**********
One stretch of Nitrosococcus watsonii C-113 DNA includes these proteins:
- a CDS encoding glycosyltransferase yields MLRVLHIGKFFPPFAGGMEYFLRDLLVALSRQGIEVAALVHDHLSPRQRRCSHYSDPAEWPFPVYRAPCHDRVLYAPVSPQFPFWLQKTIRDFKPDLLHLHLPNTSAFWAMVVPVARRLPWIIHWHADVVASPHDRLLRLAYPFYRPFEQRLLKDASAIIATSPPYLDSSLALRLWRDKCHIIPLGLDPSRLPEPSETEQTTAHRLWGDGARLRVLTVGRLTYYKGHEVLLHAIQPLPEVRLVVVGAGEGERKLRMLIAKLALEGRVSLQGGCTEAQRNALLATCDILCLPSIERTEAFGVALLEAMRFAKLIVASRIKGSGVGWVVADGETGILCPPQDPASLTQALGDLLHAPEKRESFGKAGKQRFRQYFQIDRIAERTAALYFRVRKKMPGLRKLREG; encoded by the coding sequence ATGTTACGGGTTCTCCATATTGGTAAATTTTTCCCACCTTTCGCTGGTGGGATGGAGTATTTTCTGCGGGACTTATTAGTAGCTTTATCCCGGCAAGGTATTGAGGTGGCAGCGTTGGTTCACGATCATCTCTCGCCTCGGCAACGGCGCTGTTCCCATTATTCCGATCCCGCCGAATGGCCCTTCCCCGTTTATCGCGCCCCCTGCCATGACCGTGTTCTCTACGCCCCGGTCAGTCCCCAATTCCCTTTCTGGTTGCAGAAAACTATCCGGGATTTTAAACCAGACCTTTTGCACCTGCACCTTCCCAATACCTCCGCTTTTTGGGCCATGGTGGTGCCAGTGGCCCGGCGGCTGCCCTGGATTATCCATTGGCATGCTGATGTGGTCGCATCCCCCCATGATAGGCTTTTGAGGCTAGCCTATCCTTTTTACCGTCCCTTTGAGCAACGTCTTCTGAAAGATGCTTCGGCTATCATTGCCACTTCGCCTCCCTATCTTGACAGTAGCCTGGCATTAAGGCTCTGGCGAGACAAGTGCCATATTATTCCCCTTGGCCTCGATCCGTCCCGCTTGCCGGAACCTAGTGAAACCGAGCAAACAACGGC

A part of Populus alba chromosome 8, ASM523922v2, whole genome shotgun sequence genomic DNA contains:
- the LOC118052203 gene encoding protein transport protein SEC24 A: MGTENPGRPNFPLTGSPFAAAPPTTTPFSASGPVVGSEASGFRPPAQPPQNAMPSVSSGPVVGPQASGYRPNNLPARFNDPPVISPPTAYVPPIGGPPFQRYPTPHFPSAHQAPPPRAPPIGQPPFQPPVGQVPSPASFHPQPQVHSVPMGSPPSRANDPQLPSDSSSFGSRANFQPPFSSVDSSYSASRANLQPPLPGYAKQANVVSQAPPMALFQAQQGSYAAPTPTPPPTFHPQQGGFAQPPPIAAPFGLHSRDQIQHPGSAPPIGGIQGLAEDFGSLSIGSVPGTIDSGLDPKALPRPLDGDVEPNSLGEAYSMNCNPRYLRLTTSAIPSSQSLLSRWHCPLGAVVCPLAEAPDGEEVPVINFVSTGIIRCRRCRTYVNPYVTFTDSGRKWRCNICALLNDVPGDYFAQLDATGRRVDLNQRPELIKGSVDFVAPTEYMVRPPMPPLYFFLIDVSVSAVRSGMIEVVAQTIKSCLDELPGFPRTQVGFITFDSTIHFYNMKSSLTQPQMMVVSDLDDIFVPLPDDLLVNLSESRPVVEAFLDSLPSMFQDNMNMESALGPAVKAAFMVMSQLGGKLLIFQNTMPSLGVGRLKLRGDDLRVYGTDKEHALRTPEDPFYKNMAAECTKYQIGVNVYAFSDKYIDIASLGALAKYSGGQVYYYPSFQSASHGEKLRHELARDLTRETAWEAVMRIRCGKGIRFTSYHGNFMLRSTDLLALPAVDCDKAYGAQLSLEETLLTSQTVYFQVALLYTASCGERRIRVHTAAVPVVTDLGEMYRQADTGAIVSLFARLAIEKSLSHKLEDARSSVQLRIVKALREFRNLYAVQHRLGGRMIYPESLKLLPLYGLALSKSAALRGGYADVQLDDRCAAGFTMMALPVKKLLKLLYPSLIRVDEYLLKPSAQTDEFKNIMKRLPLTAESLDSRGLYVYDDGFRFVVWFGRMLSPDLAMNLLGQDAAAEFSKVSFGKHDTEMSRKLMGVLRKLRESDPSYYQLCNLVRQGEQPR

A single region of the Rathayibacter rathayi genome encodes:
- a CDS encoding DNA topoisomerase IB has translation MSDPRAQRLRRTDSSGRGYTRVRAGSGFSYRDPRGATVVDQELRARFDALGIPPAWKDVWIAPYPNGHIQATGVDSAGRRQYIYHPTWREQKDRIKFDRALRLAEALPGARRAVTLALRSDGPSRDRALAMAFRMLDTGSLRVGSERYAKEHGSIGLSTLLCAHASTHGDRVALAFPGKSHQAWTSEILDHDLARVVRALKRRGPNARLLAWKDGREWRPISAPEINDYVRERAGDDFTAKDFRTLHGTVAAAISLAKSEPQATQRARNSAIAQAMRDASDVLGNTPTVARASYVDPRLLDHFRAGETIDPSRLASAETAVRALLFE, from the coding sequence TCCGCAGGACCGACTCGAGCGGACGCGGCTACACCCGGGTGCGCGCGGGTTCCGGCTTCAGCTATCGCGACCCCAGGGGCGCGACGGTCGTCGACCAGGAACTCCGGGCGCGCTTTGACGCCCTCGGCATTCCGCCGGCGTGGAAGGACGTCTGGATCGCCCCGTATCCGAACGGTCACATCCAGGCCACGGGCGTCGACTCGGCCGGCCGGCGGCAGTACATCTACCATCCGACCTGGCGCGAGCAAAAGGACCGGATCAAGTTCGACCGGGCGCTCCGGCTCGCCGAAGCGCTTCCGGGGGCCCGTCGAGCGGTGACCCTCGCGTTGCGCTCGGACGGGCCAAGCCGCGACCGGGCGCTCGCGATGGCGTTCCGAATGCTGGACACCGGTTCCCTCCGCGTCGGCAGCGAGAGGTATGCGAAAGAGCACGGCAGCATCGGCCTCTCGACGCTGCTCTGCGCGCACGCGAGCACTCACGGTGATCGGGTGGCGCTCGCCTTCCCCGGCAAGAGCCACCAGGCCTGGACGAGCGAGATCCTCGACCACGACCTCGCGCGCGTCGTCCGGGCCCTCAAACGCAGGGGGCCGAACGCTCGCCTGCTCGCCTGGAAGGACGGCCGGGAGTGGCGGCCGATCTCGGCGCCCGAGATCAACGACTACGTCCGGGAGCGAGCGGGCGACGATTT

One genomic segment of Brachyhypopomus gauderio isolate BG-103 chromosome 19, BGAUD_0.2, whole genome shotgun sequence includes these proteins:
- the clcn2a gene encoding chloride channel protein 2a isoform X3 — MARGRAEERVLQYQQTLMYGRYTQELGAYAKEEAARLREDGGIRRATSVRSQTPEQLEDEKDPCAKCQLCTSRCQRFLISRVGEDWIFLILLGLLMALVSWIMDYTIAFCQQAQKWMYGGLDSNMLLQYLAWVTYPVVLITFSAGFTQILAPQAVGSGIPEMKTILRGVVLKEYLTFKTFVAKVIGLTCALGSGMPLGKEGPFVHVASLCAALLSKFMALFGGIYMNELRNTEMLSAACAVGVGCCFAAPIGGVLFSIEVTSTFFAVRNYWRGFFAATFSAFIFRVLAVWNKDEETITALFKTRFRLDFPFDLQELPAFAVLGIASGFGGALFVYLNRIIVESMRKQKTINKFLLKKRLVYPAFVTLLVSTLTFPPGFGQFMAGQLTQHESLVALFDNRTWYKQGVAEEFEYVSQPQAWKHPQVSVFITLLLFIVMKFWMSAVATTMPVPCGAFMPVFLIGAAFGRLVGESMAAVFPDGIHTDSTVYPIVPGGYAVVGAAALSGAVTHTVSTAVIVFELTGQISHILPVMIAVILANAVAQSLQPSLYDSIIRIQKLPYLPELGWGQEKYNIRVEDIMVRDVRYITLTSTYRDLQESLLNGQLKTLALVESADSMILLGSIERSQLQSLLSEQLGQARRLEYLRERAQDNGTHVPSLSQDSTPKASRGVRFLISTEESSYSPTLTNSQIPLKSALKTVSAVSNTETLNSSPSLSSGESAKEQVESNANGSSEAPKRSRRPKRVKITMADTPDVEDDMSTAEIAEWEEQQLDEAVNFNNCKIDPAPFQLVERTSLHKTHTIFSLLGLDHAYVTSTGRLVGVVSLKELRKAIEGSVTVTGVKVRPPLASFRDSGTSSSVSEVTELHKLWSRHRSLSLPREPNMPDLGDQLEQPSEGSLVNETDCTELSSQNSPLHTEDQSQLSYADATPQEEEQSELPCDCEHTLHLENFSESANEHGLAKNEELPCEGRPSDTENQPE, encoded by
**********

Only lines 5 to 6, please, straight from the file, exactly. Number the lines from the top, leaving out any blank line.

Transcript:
A single region of the Rathayibacter rathayi genome encodes:
- a CDS encoding DNA topoisomerase IB has translation MSDPRAQRLRRTDSSGRGYTRVRAGSGFSYRDPRGATVVDQELRARFDALGIPPAWKDVWIAPYPNGHIQATGVDSAGRRQYIYHPTWREQKDRIKFDRALRLAEALPGARRAVTLALRSDGPSRDRALAMAFRMLDTGSLRVGSERYAKEHGSIGLSTLLCAHASTHGDRVALAFPGKSHQAWTSEILDHDLARVVRALKRRGPNARLLAWKDGREWRPISAPEINDYVRERAGDDFTAKDFRTLHGTVAAAISLAKSEPQATQRARNSAIAQAMRDASDVLGNTPTVARASYVDPRLLDHFRAGETIDPSRLASAETAVRALLFE, from the coding sequence TCCGCAGGACCGACTCGAGCGGACGCGGCTACACCCGGGTGCGCGCGGGTTCCGGCTTCAGCTATCGCGACCCCAGGGGCGCGACGGTCGTCGACCAGGAACTCCGGGCGCGCTTTGACGCCCTCGGCATTCCGCCGGCGTGGAAGGACGTCTGGATCGCCCCGTATCCGAACGGTCACATCCAGGCCACGGGCGTCGACTCGGCCGGCCGGCGGCAGTACATCTACCATCCGACCTGGCGCGAGCAAAAGGACCGGATCAAGTTCGACCGGGCGCTCCGGCTCGCCGAAGCGCTTCCGGGGGCCCGTCGAGCGGTGACCCTCGCGTTGCGCTCGGACGGGCCAAGCCGCGACCGGGCGCTCGCGATGGCGTTCCGAATGCTGGACACCGGTTCCCTCCGCGTCGGCAGCGAGAGGTATGCGAAAGAGCACGGCAGCATCGGCCTCTCGACGCTGCTCTGCGCGCACGCGAGCACTCACGGTGATCGGGTGGCGCTCGCCTTCCCCGGCAAGAGCCACCAGGCCTGGACGAGCGAGATCCTCGACCACGACCTCGCGCGCGTCGTCCGGGCCCTCAAACGCAGGGGGCCGAACGCTCGCCTGCTCGCCTGGAAGGACGGCCGGGAGTGGCGGCCGATCTCGGCGCCCGAGATCAACGACTACGTCCGGGAGCGAGCGGGCGACGATTT